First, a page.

A new report released today by Alzheimer’s Disease International has identified a number of lifestyle and dietary factors that could assist the prevention of dementia.
In New Zealand there are roughly 50,000 New Zealanders living with dementia today, a figure which has been forecast to triple to around 150,000 by 2050. It’s worth noting that the total financial cost of dementia in New Zealand in 2011 was estimated at nearly $1 billion.
Catherine Hall, Executive Director of Alzheimers NZ states: “We’ve known for some time that keeping fit and active, eating well and refraining from smoking is good for our hearts. It now appears that what is good for our hearts is good for our brain.”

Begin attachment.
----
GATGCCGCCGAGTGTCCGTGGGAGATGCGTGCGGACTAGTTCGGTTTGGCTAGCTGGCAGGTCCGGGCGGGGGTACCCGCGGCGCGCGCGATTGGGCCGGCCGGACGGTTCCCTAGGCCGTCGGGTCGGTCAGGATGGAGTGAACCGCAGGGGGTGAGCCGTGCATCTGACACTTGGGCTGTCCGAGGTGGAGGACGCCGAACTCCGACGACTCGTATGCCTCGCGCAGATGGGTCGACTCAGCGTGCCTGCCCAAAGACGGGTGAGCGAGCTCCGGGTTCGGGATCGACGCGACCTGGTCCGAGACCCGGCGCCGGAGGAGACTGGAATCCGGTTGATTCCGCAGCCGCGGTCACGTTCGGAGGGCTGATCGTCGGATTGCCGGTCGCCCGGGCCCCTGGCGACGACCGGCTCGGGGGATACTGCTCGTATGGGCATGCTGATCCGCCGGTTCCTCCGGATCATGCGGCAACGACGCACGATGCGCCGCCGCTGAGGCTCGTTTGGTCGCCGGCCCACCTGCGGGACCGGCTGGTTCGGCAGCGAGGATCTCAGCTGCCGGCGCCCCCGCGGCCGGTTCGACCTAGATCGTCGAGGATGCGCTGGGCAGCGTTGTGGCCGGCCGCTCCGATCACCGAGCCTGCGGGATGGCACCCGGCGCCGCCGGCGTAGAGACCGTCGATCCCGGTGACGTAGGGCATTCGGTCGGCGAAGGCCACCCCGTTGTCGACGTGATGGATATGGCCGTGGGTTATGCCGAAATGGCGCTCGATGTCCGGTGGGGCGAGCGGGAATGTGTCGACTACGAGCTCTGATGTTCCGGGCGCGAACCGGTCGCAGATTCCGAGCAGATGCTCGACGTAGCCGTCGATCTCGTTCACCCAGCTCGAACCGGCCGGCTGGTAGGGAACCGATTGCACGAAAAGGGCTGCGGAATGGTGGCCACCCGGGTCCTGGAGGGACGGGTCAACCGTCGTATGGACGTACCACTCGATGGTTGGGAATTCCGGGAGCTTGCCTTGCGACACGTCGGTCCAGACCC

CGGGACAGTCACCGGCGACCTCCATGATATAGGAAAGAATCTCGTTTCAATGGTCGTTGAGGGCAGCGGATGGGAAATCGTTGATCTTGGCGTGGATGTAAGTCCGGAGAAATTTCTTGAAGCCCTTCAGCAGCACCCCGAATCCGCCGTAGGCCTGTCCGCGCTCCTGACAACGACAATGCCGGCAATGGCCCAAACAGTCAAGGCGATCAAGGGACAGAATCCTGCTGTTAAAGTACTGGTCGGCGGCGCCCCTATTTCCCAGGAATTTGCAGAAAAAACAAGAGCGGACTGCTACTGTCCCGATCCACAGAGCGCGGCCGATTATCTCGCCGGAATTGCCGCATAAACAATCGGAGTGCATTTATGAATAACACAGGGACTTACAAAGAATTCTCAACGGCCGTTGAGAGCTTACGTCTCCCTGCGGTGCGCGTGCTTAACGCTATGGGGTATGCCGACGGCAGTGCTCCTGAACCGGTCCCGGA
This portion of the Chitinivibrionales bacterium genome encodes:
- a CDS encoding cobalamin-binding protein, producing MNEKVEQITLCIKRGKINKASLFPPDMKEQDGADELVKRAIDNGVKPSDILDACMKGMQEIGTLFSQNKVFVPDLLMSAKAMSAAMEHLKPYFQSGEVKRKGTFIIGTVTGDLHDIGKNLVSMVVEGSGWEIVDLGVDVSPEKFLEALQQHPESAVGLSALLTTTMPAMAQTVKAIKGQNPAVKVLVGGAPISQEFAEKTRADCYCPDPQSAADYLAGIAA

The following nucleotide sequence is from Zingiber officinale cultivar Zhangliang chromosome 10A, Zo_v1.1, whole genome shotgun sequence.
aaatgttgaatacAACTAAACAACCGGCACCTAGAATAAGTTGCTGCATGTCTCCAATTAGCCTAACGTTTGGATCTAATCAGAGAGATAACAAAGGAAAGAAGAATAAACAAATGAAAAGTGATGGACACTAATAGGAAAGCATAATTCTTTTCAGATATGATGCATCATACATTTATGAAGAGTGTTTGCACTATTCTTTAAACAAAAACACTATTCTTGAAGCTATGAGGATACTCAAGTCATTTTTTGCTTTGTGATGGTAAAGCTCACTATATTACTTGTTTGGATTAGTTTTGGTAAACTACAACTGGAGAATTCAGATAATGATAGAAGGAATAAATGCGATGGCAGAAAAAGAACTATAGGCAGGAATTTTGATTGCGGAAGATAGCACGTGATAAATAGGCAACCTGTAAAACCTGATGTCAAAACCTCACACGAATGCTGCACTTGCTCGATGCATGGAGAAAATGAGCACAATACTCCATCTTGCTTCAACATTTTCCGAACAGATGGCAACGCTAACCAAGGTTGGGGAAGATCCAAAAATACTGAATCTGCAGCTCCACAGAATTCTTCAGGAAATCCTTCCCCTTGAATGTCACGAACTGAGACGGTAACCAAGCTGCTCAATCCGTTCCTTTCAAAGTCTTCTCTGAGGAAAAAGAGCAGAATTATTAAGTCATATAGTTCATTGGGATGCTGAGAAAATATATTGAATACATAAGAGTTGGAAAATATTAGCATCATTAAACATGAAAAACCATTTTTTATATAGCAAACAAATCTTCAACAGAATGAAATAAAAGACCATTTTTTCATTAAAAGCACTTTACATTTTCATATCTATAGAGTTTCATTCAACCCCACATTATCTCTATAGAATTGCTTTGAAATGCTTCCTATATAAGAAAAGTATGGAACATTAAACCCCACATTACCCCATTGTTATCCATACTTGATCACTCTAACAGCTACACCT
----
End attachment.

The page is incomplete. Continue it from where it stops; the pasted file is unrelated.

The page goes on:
The report claimed that by limiting tobacco intake, controlling blood pressure, increasing cardiovascular exercise and better maintaining diabetes, the development of dementia at a later age could be greater prevented.
“There is already evidence from several studies that the incidence of dementia may be falling in high income countries, linked to improvement in education and cardiovascular health. We need to do all we can to accentuate these trends,” said Professor Martin Prince of King’s College London’s Institute of Psychiatry, Psychology & Neuroscience.
While this report presents positive results in better understanding dementia, experts are still pushing for greater awareness of the cause. Ms Hall has stressed for the inclusion of these findings in mainstream health promotion campaigns, as the majority of people still believe that age and genetics are the only contributing factors to this vastly complicated disorder.